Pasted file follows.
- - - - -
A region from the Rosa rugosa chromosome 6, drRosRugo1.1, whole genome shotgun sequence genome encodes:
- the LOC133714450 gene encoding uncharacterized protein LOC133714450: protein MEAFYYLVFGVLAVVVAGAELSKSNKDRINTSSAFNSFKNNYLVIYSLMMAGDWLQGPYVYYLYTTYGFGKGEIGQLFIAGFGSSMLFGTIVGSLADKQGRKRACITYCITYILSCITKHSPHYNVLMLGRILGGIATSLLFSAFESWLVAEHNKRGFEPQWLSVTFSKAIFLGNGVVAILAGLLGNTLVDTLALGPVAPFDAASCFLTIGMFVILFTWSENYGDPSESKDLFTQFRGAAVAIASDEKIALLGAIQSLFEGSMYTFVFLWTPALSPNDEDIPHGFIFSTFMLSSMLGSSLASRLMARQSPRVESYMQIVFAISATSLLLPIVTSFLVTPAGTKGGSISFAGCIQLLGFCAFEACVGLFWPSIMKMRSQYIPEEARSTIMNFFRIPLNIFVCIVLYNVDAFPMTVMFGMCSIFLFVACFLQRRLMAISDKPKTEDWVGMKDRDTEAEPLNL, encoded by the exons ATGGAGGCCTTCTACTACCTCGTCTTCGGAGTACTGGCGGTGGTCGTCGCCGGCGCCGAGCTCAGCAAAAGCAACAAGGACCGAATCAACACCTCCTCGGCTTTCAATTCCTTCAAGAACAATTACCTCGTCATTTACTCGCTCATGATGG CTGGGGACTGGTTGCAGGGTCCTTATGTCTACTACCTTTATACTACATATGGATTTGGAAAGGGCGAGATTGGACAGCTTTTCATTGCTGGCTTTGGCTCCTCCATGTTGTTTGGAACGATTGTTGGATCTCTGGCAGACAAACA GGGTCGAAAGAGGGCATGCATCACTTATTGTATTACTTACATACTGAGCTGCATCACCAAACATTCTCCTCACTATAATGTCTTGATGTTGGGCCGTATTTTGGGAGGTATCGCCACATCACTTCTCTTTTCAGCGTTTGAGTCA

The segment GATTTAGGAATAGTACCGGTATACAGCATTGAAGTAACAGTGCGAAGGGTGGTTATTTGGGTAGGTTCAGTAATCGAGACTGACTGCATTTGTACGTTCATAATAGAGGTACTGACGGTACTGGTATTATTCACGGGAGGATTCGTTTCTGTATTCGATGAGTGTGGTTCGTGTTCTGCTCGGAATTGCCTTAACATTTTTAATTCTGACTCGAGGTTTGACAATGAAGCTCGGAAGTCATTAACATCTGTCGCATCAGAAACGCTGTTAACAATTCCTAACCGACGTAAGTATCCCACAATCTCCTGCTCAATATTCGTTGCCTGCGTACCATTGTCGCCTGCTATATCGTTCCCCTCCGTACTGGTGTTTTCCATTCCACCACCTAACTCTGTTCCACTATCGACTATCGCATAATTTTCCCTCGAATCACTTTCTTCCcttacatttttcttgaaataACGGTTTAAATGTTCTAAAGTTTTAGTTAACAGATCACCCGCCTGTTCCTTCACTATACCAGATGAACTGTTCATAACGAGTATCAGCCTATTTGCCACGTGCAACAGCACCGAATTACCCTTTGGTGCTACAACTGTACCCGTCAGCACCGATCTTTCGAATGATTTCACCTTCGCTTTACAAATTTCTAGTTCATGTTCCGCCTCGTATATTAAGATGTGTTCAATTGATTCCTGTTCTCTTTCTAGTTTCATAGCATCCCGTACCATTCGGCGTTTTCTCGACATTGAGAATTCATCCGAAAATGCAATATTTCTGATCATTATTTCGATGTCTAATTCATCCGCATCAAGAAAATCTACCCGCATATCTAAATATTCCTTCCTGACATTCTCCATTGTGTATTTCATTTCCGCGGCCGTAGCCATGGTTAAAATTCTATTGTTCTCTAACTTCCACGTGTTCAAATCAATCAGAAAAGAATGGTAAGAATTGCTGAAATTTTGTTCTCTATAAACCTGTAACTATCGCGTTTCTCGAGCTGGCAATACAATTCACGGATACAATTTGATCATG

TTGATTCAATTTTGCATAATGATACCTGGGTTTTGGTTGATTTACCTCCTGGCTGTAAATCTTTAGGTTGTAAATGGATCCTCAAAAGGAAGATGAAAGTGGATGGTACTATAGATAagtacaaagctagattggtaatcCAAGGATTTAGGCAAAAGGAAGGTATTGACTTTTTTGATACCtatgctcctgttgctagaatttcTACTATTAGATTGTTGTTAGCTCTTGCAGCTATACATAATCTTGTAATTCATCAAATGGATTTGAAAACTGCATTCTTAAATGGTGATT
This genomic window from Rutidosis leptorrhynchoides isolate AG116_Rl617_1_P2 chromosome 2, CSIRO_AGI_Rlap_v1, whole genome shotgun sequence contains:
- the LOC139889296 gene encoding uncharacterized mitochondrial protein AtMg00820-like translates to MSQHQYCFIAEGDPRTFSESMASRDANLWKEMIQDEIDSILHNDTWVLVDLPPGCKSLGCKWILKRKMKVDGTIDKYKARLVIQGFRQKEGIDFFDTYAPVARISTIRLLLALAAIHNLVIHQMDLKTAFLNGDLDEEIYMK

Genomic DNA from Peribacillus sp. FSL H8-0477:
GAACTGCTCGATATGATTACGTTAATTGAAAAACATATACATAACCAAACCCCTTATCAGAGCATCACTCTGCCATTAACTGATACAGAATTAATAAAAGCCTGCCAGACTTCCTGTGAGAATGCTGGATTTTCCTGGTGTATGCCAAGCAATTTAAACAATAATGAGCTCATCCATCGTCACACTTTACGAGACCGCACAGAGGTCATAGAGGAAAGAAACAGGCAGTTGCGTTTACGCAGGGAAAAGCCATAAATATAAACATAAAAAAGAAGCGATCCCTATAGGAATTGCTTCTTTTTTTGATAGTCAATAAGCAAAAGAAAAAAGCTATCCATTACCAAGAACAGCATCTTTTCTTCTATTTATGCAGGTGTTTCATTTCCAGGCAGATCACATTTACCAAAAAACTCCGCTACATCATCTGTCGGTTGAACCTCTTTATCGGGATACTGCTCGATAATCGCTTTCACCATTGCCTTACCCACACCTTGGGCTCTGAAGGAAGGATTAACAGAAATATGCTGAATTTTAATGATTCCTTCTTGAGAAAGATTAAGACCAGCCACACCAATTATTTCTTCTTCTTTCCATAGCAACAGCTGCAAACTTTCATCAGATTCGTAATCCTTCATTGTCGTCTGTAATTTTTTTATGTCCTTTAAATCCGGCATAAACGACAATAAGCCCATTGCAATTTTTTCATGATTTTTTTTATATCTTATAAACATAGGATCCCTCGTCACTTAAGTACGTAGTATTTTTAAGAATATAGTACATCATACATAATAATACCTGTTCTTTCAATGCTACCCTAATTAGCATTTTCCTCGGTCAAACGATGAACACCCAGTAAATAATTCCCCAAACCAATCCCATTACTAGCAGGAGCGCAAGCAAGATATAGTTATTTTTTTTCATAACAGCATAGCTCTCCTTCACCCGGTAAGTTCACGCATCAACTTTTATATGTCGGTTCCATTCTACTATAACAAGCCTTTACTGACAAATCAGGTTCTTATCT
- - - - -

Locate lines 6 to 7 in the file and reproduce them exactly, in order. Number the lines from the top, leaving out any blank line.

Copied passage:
- the LOC139889296 gene encoding uncharacterized mitochondrial protein AtMg00820-like translates to MSQHQYCFIAEGDPRTFSESMASRDANLWKEMIQDEIDSILHNDTWVLVDLPPGCKSLGCKWILKRKMKVDGTIDKYKARLVIQGFRQKEGIDFFDTYAPVARISTIRLLLALAAIHNLVIHQMDLKTAFLNGDLDEEIYMK

Genomic DNA from Peribacillus sp. FSL H8-0477: